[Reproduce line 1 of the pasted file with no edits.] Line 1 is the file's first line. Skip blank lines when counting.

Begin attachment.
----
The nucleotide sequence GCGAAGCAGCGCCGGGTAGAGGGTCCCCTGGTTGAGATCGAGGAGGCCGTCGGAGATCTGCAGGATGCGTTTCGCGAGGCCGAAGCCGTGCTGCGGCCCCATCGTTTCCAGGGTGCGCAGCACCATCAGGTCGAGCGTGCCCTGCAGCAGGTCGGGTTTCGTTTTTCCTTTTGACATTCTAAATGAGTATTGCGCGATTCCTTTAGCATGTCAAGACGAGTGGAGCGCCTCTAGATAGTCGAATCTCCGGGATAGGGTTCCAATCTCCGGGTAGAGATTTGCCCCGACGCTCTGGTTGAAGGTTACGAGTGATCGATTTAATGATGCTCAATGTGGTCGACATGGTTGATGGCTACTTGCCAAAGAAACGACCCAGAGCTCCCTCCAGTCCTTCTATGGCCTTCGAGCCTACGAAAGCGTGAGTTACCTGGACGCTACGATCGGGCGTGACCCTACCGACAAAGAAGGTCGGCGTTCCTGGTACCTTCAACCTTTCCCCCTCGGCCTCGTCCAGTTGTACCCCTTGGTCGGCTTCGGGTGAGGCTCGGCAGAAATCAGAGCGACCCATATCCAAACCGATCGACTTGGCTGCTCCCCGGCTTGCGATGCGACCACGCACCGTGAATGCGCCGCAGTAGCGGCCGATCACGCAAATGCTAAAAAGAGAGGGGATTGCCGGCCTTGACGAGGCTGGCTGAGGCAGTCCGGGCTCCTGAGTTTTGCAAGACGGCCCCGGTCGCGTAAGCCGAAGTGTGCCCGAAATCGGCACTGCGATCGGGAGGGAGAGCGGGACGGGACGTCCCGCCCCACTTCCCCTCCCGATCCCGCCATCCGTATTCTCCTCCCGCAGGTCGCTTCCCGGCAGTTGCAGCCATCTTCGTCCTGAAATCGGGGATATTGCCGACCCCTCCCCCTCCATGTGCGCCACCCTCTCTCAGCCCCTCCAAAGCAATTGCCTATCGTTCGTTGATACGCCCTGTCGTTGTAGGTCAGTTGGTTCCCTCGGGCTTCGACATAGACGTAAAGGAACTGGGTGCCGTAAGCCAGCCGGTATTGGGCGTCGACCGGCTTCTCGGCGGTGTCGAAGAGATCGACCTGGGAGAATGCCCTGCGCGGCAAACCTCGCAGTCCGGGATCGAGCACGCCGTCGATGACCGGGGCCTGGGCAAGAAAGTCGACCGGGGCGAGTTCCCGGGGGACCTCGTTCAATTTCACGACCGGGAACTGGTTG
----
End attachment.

The nucleotide sequence GCGAAGCAGCGCCGGGTAGAGGGTCCCCTGGTTGAGATCGAGGAGGCCGTCGGAGATCTGCAGGATGCGTTTCGCGAGGCCGAAGCCGTGCTGCGGCCCCATCGTTTCCAGGGTGCGCAGCACCATCAGGTCGAGCGTGCCCTGCAGCAGGTCGGGTTTCGTTTTTCCTTTTGACATTCTAAATGAGTATTGCGCGATTCCTTTAGCATGTCAAGACGAGTGGAGCGCCTCTAGATAGTCGAATCTCCGGGATAGGGTTCCAATCTCCGGGTAGAGATTTGCCCCGACGCTCTGGTTGAAGGTTACGAGTGATCGATTTAATGATGCTCAATGTGGTCGACATGGTTGATGGCTACTTGCCAAAGAAACGACCCAGAGCTCCCTCCAGTCCTTCTATGGCCTTCGAGCCTACGAAAGCGTGAGTTACCTGGACGCTACGATCGGGCGTGACCCTACCGACAAAGAAGGTCGGCGTTCCTGGTACCTTCAACCTTTCCCCCTCGGCCTCGTCCAGTTGTACCCCTTGGTCGGCTTCGGGTGAGGCTCGGCAGAAATCAGAGCGACCCATATCCAAACCGATCGACTTGGCTGCTCCCCGGCTTGCGATGCGACCACGCACCGTGAATGCGCCGCAGTAGCGGCCGATCACGCAAATGCTAAAAAGAGAGGGGATTGCCGGCCTTGACGAGGCTGGCTGAGGCAGTCCGGGCTCCTGAGTTTTGCAAGACGGCCCCGGTCGCGTAAGCCGAAGTGTGCCCGAAATCGGCACTGCGATCGGGAGGGAGAGCGGGACGGGACGTCCCGCCCCACTTCCCCTCCCGATCCCGCCATCCGTATTCTCCTCCCGCAGGTCGCTTCCCGGCAGTTGCAGCCATCTTCGTCCTGAAATCGGGGATATTGCCGACCCCTCCCCCTCCATGTGCGCCACCCTCTCTCAGCCCCTCCAAAGCAATTGCCTATCGTTCGTTGATACGCCCTGTCGTTGTAGGTCAGTTGGTTCCCTCGGGCTTCGACATAGACGTAAAGGAACTGGGTGCCGTAAGCCAGCCGGTATTGGGCGTCGACCGGCTTCTCGGCGGTGTCGAAGAGATCGACCTGGGAGAATGCCCTGCGCGGCAAACCTCGCAGTCCGGGATCGAGCACGCCGTCGATGACCGGGGCCTGGGCAAGAAAGTCGACCGGGGCGAGTTCCCGGGGGACCTCGTTCAATTTCACGACCGGGAACTGGTTG